• DNA methylation;
  • epigenetics;
  • imprinting;
  • next generation sequencing


Transcriptome sequencing has identified more than a thousand potentially imprinted genes in the mouse brain. This comes as a revelation to someone who cut his teeth on the identification of imprinted genes when only a handful was known. Genomic imprinting, an epigenetic mechanism that determines expression of alleles according to sex of transmitting parent, was discovered over 25 years ago in mice but remains an enigmatic phenomenon. Why do these genes disobey the normal Mendelian logic of inheritance, do they function in specific processes, and how is their imprinting conferred? Next generation sequencing technologies are providing an unprecedented opportunity to survey the whole genome for imprinted genes and are beginning to reveal that imprinting may be more pervasive than we had come to believe. Such advances should lay the foundation for a definitive account of imprinting, but may also challenge accepted views on what it means to be imprinted.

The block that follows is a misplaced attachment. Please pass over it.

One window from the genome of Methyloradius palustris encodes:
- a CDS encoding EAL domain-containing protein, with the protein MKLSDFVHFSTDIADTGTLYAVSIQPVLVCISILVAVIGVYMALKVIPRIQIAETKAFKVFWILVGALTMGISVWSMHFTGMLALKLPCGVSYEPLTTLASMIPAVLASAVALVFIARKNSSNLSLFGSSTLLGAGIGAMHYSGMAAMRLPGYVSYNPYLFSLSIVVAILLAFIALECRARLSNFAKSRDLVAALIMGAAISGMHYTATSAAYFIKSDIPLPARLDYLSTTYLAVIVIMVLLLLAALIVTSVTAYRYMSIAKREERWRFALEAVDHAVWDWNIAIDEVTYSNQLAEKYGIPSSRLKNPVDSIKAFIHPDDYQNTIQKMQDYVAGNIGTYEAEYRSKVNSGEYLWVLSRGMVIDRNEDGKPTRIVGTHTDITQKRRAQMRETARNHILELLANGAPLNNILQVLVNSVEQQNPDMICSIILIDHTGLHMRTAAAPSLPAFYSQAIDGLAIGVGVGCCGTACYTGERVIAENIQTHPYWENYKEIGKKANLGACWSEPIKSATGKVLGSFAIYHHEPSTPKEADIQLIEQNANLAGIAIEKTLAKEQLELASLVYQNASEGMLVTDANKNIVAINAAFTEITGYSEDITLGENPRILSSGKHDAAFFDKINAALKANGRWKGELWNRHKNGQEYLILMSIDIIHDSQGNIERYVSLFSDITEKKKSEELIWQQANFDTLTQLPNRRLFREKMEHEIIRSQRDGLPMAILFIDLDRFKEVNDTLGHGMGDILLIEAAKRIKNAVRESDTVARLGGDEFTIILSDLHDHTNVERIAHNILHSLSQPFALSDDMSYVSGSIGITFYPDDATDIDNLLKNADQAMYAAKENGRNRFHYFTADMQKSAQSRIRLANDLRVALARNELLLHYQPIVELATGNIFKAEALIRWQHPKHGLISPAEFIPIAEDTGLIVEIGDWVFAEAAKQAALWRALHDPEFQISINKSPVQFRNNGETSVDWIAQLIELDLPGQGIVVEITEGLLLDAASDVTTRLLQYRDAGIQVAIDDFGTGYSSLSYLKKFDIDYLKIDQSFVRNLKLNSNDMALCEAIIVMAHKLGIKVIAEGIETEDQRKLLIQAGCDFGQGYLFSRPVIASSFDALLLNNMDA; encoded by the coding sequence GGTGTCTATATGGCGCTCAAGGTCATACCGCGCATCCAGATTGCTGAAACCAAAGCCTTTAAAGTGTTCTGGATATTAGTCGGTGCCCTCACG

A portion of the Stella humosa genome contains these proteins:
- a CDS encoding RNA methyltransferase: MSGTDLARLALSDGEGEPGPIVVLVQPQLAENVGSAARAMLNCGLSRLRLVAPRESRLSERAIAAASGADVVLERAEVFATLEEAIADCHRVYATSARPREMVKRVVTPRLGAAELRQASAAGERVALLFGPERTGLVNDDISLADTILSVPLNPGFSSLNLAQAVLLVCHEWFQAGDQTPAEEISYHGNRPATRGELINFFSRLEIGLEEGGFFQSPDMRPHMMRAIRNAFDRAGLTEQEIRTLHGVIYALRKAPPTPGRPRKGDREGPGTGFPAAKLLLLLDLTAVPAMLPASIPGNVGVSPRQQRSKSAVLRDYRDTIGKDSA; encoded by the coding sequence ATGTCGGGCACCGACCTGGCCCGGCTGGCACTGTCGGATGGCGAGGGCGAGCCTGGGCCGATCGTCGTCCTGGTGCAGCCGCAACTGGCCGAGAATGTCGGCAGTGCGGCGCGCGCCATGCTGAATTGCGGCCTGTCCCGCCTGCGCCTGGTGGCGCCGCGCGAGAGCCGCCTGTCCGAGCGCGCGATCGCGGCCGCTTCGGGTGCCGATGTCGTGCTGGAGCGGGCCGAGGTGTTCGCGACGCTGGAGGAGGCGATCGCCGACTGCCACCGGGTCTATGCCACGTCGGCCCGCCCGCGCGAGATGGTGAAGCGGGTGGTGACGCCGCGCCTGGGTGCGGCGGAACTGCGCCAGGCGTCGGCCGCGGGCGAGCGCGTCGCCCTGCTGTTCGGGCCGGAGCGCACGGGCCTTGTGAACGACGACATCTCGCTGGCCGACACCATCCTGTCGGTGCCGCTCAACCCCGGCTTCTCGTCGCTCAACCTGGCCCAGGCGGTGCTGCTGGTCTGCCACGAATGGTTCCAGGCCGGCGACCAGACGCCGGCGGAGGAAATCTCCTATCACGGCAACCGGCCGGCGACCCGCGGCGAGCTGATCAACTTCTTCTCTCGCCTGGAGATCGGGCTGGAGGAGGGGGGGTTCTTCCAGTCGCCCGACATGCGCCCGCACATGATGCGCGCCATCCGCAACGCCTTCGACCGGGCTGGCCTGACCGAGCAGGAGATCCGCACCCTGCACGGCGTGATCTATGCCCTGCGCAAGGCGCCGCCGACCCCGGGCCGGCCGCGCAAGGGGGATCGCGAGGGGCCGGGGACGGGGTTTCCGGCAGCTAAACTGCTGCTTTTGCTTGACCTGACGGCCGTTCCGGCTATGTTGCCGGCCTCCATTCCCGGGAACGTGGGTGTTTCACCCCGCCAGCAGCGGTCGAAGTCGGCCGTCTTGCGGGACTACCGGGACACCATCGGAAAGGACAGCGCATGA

Editor's suggested further reading in BioEssays RNA as the substrate for epigenome-environment interactions Abstract